Fri. Jan 21st, 2022

From a serious musical point of view, New Year’s Eve concerts have always been questionable – disposable music for distracted drinkers. The Berlin Philharmonic has a little more prestige in the business. A carefully chosen program, an outstanding ensemble and a principal conductor with a powerful personality can provide much-needed material for the event.

Kirill Petrenko has put together a program with lots of bites to usher in a year that we would generally prefer to forget. Then back pain forced him to cancel, and Lahav Shani stepped into the breach.

It was a performance that no clear-minded maestro would want. Even with a few program changes, how can a youngster take on such a delicate balance of frippiness and depth and give it the necessary singing? With little rehearsal time, the risk was that it was about the chief conductor’s absence.

You hear the absolute confidence the orchestra now has in Petrenko in the split seconds of uncertainty you get with a replacement. Or do we tear our hair? The soloist Janine Jansen certainly had no trouble taking matters into her own hands. Her version of Bruch’s violin concerto was extremely emphatic and never left the slightest doubt as to what she wanted the orchestra to do. Hers was a ruthlessly unsentimental Bruch, and it was the best for it.

With the 1919 version of Stravinsky’s Firebird Suite, Shani had his own party piece after the break, and took it all out. You will hear Simon Rattle’s legacy in the way this orchestra plays this piece for years to come, but Shani has worked hard to put his own stamp on it.

A woman in a ball gown plays the violin on stage

Janine Jansen was relentlessly unsentimental in Bruch’s Violin Concerto © Stephan Rabold

That of Ravel The waltz brought the concert to a crushing, bittersweet end. The festive banality of the opening Bat overture long forgotten, the orchestra heeded Shani’s sensational colors and abrupt contrasts, and the audience greeted his approval.

After all the sudden beats and shutdowns, the changing regulations and shifting of land, it’s good to see Berlin’s monster orchestra in full flight. Last year’s New Year’s Eve concert was only presented online; this year, with masks, proof of vaccination and fresh tests, the audience could be together, in the hall, as it happened. The collective living moment is characteristic of the musical experience; no broadcast can replace its visceral excitement. May Omicron not take it away from us again.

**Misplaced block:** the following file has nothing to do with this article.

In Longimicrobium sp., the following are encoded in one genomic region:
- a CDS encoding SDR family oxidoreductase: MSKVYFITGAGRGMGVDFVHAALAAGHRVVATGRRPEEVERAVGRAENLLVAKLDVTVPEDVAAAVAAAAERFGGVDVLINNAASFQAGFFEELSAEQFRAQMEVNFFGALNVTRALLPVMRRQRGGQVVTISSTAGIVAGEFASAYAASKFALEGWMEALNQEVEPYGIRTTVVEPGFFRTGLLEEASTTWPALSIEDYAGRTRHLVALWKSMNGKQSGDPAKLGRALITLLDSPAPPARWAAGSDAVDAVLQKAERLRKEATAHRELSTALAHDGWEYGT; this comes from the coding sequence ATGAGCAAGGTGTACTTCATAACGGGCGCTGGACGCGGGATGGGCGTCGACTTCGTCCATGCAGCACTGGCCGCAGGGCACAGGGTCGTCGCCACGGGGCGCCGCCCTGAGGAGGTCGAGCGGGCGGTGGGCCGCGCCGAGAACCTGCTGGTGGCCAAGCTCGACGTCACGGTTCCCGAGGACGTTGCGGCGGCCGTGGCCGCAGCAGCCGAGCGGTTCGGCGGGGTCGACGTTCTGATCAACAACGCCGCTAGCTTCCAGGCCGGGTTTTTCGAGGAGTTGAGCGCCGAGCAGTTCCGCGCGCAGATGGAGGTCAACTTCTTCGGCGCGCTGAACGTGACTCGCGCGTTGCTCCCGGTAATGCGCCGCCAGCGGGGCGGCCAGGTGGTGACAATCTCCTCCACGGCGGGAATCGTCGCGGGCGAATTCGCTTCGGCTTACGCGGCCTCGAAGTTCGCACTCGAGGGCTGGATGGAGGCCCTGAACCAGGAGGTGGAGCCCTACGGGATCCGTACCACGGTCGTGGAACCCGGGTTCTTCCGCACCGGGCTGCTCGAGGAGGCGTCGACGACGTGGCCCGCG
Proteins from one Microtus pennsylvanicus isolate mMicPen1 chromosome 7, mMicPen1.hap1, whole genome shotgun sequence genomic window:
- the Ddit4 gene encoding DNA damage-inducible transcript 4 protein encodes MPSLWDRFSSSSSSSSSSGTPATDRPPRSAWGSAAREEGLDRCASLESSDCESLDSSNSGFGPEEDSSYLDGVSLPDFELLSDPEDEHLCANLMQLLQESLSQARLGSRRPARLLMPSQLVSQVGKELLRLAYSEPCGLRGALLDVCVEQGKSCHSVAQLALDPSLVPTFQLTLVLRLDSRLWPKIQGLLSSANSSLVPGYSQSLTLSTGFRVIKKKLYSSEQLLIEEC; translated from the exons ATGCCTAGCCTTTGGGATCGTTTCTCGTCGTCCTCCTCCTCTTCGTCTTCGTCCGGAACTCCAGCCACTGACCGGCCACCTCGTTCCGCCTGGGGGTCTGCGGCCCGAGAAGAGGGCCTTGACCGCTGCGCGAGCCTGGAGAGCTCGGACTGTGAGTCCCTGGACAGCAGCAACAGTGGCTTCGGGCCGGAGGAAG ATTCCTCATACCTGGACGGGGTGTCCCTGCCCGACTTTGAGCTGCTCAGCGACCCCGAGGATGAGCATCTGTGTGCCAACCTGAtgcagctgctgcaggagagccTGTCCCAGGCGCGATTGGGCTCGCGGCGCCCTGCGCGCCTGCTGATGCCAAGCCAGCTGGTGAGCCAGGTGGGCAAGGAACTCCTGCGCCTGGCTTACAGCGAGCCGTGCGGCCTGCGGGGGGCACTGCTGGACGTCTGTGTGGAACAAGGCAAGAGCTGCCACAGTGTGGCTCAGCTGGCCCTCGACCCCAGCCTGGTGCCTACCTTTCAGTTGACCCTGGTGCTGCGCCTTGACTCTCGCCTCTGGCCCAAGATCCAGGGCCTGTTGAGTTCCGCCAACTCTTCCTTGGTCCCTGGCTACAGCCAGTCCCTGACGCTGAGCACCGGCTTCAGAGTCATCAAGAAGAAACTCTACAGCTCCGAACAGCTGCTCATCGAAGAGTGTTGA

★★★ ☆☆

A woman in a white negligee walks a stage and looks anxious

Annette Dasch gives her everything as Janacek’s Katja Kabanova © Jaro Suffner

Perhaps even stranger than the tradition of festive New Year’s Eve concerts is the custom among German opera houses to keep their standard repertoire rolling over the festive season. While the Berlin Philharmonic Orchestra rolled out waltzes and candies, the Comic Opera, a few hundred meters down the road, presented Janacek’s. Katja Kabanova on Christmas Day.

How about a little dysfunctional family drama and social cruelty to round off your Christmas time? Jetske Mijnssen’s grim little production places the action within the claustrophobic walls of a 1950s house, keeps the chorus off the stage and lets the social pressure play through implication. With Annette Dasch giving her substantial all in the title role, the whole dark is effective.

On stage, Giedre Slekyte keeps things together well. The cast is universally strong and wholeheartedly inhabits Mijnssen’s picky world of oppressed characters in a troublesome environment. The holiday season was not without losses; so many orchestra players were ill that the woodwinds had to juggle multiple parts, and Karin Lovelius stepped in wonderfully competently as Kabanicha, the mother-in-law from hell.

On the bright side, few things are more lushly beautiful than Janacek’s score, and no matter how disappointing your family’s Christmas was, it was almost certainly not as bad as that of the Kabanova household: the infidelity, guilt, village witch-hunt, and suicide. diving into the Volga of Janacek’s unfortunate heroine put most family quarrels into perspective. Paradoxically, this beautifully miserable production makes you feel excited.

★★★★ ☆

Until July 5,

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